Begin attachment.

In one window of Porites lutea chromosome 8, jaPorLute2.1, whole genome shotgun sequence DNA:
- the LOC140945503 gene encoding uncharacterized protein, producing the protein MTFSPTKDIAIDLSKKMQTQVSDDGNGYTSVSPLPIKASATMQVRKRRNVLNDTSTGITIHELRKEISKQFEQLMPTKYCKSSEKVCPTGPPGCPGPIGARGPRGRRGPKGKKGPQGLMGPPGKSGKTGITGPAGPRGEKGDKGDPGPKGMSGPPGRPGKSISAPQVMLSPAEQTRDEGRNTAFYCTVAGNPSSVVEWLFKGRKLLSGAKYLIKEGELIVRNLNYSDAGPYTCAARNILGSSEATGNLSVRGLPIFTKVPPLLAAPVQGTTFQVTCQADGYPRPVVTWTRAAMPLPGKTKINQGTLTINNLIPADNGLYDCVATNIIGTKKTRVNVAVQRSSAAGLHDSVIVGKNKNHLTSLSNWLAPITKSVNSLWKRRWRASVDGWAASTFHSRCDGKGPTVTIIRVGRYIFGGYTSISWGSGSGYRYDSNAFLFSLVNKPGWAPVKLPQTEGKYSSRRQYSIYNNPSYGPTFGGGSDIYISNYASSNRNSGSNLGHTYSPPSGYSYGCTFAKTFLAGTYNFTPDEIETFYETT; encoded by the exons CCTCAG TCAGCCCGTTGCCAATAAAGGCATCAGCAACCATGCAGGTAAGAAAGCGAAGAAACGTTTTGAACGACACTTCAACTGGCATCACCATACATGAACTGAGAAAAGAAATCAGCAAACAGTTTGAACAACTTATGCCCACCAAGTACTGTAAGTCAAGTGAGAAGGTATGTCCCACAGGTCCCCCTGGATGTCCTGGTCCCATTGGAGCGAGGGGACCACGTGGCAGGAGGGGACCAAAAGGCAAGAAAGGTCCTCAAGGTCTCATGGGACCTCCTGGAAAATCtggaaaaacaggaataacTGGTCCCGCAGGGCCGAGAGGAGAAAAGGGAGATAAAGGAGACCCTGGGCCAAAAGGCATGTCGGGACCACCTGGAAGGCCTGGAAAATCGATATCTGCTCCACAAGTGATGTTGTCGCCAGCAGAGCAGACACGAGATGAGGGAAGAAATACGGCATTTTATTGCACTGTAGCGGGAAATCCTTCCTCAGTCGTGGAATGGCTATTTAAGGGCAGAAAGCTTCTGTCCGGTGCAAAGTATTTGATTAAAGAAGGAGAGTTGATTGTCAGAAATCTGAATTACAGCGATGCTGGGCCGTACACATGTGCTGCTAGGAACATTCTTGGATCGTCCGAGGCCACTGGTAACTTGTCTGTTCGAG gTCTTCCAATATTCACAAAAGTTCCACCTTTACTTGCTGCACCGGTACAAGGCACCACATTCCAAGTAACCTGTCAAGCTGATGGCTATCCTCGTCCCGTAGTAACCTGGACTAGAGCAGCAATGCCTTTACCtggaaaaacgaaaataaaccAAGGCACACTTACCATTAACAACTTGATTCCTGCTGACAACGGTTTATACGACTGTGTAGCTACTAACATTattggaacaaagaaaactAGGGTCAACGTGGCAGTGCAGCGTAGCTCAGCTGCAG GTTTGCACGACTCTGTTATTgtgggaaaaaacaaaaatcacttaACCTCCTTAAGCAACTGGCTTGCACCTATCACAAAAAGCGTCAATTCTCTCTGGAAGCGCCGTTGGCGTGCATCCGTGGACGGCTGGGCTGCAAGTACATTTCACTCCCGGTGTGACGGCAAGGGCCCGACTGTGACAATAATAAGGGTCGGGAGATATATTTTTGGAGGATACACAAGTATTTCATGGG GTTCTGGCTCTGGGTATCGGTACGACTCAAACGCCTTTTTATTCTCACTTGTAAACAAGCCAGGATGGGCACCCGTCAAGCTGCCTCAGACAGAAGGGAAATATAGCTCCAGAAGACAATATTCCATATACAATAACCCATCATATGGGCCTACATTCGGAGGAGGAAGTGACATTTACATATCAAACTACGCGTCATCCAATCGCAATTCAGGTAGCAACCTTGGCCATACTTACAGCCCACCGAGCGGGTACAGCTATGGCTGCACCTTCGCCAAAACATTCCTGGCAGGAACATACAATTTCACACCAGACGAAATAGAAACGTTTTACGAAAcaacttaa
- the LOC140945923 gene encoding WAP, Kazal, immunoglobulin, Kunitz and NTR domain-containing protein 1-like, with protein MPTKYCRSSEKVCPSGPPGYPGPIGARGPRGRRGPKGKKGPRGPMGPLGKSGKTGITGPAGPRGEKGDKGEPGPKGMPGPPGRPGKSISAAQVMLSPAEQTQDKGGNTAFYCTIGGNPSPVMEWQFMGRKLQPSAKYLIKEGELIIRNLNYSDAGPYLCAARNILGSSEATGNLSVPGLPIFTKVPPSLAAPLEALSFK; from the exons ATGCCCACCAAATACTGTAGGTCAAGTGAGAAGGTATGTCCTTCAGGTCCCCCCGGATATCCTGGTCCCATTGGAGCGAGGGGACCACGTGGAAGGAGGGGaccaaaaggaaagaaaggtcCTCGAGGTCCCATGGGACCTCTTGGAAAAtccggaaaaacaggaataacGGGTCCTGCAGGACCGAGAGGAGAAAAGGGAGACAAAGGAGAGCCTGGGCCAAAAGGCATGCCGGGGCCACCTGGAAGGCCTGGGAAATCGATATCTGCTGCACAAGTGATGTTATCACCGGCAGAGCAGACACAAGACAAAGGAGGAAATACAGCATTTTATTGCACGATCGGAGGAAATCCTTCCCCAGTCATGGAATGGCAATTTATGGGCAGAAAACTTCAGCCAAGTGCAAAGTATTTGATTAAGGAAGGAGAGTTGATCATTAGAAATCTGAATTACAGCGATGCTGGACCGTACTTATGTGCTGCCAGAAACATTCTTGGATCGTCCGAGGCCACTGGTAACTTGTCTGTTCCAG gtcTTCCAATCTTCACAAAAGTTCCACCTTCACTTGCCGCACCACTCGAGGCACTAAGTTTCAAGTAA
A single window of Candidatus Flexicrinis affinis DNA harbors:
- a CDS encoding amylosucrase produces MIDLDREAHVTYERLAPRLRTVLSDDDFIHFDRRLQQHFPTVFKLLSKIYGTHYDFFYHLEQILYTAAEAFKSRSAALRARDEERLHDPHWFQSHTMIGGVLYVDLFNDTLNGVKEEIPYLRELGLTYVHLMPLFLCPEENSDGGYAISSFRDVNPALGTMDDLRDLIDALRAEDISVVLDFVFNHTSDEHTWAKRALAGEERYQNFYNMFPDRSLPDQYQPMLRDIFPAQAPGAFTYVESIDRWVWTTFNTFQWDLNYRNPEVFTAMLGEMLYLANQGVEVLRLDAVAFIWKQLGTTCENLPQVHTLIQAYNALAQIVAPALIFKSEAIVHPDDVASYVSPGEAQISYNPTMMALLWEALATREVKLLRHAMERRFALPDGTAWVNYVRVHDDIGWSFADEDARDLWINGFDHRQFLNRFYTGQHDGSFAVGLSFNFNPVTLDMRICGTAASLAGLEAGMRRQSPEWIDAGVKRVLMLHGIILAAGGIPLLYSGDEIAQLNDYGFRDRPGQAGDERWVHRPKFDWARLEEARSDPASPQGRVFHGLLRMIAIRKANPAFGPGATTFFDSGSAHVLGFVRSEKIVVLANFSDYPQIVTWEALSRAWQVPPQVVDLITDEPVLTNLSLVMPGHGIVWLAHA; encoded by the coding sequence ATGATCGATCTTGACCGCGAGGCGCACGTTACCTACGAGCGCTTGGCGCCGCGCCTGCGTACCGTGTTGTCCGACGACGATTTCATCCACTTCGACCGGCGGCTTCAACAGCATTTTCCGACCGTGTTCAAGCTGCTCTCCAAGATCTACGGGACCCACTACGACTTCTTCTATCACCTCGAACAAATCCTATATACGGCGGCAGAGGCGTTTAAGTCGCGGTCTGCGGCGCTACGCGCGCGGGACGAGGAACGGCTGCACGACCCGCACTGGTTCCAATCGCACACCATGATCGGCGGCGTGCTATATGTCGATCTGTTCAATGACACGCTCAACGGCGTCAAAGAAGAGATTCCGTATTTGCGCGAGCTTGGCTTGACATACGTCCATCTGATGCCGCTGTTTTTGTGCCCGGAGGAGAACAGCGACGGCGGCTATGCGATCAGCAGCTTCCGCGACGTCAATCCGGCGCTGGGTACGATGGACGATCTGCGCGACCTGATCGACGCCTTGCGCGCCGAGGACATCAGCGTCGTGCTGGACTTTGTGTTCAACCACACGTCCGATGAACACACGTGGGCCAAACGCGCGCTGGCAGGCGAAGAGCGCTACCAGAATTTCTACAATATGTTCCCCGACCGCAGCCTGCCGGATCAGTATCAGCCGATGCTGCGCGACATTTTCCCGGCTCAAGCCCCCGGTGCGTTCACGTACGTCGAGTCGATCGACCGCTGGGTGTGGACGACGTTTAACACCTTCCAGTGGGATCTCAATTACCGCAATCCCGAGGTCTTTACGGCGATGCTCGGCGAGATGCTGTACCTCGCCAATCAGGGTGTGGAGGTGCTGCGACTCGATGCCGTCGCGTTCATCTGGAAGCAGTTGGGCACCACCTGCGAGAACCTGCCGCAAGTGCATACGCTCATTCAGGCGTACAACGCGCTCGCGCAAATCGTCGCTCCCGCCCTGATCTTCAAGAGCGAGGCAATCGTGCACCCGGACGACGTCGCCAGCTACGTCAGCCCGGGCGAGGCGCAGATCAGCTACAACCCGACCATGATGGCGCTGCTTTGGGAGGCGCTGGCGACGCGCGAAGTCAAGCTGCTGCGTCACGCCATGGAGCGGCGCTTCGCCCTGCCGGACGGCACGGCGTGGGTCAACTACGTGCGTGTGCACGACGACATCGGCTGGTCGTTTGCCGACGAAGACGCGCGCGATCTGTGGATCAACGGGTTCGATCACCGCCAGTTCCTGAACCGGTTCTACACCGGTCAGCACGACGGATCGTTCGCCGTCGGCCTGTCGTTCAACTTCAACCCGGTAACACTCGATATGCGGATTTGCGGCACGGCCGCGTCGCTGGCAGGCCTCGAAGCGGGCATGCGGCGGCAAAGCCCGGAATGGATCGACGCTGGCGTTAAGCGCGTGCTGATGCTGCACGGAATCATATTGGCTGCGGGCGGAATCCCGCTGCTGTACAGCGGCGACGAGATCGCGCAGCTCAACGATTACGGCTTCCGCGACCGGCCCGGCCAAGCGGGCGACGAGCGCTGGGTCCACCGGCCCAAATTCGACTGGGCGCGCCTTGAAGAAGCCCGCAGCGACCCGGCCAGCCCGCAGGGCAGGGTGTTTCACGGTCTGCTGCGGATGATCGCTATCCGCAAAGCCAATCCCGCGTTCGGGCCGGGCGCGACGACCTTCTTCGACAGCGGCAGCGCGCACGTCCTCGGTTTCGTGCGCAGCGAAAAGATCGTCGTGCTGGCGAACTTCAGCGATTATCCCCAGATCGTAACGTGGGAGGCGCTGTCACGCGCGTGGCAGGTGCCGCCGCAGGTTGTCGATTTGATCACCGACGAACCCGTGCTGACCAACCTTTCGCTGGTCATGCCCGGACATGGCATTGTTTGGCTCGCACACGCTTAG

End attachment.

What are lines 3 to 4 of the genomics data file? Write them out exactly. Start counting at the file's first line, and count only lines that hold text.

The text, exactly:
- the LOC140945923 gene encoding WAP, Kazal, immunoglobulin, Kunitz and NTR domain-containing protein 1-like, with protein MPTKYCRSSEKVCPSGPPGYPGPIGARGPRGRRGPKGKKGPRGPMGPLGKSGKTGITGPAGPRGEKGDKGEPGPKGMPGPPGRPGKSISAAQVMLSPAEQTQDKGGNTAFYCTIGGNPSPVMEWQFMGRKLQPSAKYLIKEGELIIRNLNYSDAGPYLCAARNILGSSEATGNLSVPGLPIFTKVPPSLAAPLEALSFK; from the exons ATGCCCACCAAATACTGTAGGTCAAGTGAGAAGGTATGTCCTTCAGGTCCCCCCGGATATCCTGGTCCCATTGGAGCGAGGGGACCACGTGGAAGGAGGGGaccaaaaggaaagaaaggtcCTCGAGGTCCCATGGGACCTCTTGGAAAAtccggaaaaacaggaataacGGGTCCTGCAGGACCGAGAGGAGAAAAGGGAGACAAAGGAGAGCCTGGGCCAAAAGGCATGCCGGGGCCACCTGGAAGGCCTGGGAAATCGATATCTGCTGCACAAGTGATGTTATCACCGGCAGAGCAGACACAAGACAAAGGAGGAAATACAGCATTTTATTGCACGATCGGAGGAAATCCTTCCCCAGTCATGGAATGGCAATTTATGGGCAGAAAACTTCAGCCAAGTGCAAAGTATTTGATTAAGGAAGGAGAGTTGATCATTAGAAATCTGAATTACAGCGATGCTGGACCGTACTTATGTGCTGCCAGAAACATTCTTGGATCGTCCGAGGCCACTGGTAACTTGTCTGTTCCAG gtcTTCCAATCTTCACAAAAGTTCCACCTTCACTTGCCGCACCACTCGAGGCACTAAGTTTCAAGTAA
A single window of Candidatus Flexicrinis affinis DNA harbors: